The Hinge of 1980 and Tomorrow’s Federal Conservative Politics.
In the era of Louis Saint-Laurent, 1948-57, the Ottawa parliamentary journalists were a boozy but deferential crew. They used to line up daily in a row outside 24 Sussex Drive, notepads and pencils in hand, in descending order of clout, with the Globe & Mail correspondent in pole position, and when Saint-Laurent emerged, the G & M man would ask him, “Do you have any words for us today, Mr. Prime Minister?” Sometimes, he would deign to provide a few; at others, he would merely sweep on to his waiting car.
In those days, even scholarly biographies about Prime Ministers safely dead were still discreet about their private lives. Juicier gossip circulated only among personal intimates, or among journalists quaffing after-hours libations. But a new age was inaugurated in 1963 by Peter Newman’s Renegade in Power, an entertaining and heartless portrait of John Diefenbaker and his government, which appeared not only when Diefenbaker was still alive, but would still be House Opposition Leader for another decade. Mixing psychological pontification and gossipy revelation, it was the first Canadian book of its kind, and provided the template for many later ones over the next five decades by writers like Jeffrey Simpson and Lawrence Martin.
Most such books are quickly forgotten, largely written for their political moment. The combined impacts of the 1965-75 arrival of the baby boom, and the two subsequent decades of pop culture hegemony by the television networks, alike created a synthetic reality in which there was no past and no future, only an eternal present. While the newer generations of journalists by then were all university graduates, many came from undergraduate studies in political science and psychology. Since so much of politics is about current events and opinion, the historical intellectual formation of leading politicians usually received only cursory coverage.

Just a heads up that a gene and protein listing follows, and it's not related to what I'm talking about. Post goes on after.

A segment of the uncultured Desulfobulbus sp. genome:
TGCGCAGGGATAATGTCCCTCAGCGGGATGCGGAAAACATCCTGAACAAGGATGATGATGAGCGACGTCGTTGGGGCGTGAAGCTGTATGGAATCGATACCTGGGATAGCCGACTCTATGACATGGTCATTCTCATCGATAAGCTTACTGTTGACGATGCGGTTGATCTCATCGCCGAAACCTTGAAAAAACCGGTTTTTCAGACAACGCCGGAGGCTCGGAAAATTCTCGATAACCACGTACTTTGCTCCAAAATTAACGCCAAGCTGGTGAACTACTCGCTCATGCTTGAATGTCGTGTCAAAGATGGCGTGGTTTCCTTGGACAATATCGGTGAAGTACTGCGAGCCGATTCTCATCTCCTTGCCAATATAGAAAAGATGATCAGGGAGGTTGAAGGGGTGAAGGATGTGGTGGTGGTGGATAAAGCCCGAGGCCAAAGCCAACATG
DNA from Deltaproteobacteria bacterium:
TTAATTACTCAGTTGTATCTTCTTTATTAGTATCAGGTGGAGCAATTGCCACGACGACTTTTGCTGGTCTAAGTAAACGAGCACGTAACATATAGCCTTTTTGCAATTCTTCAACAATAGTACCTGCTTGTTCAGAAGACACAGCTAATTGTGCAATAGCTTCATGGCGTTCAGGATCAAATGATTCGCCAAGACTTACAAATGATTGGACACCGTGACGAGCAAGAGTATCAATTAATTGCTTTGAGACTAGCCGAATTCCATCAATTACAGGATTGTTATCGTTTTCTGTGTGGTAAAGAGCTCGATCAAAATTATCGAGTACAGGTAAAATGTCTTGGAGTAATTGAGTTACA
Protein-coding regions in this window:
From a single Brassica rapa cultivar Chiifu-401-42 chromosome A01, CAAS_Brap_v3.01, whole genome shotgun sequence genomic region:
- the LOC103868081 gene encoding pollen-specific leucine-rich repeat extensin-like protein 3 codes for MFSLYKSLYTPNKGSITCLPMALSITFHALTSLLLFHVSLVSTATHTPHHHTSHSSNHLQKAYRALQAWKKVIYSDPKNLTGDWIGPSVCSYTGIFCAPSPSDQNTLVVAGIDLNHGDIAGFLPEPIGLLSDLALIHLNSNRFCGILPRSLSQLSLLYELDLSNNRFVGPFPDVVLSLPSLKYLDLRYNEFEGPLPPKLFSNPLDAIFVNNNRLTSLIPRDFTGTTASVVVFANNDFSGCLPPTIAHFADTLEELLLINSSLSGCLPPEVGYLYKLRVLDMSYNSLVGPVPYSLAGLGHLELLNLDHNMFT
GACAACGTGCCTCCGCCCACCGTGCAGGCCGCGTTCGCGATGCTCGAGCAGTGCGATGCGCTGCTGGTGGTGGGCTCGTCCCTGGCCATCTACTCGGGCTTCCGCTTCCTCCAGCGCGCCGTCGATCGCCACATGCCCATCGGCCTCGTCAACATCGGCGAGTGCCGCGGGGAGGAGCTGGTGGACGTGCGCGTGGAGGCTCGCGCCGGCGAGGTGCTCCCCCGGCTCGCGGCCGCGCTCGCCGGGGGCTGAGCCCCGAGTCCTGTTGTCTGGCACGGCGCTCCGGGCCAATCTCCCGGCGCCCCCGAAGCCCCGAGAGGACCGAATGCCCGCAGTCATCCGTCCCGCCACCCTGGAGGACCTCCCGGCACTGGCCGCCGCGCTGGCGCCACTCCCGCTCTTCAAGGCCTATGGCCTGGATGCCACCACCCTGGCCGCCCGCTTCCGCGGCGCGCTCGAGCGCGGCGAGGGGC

However, there are some instructive lessons that can be learned from looking at the main personal influences on Prime Ministers in general; not those of the moment, but those that shaped them in their youth, usually about three decades preceding their arrival in power. Mackenzie King, for example, never entirely ceased to be an eccentric Edwardian. Lester Pearson was shaped by his experience of the First World War and the 1920s. Pierre Trudeau, after a youthful Quebec flirtation with Catholic political corporatism, drew his more enduring prejudices from French and British Marxist intellectuals he encountered in London and Paris in the late 1940s. Brian Mulroney drew on his own recollection of the Diefenbaker years.
In this light, the years from 1979 to 1984 now appear as a fateful hinge. The fumbling ineptness of the Joe Clark Conservative minority government of 1979 concluded with the loss of a Commons confidence vote, and an election that returned Pierre Trudeau to power one more time. He had shown his continuing attachment to Marxism in his approach to international affairs, but in domestic matters, his first decade in office had been preoccupied by the stagflation economy of the 1970s, and by the problem of PQ nationalism. However, in his unexpected last hurrah, he saw his last opportunity to apply what he had learned at the feet of Harold Laski at LSE in the late 1940s. He could at least apply socialist policy to the energy sector, to the fury of Albertans.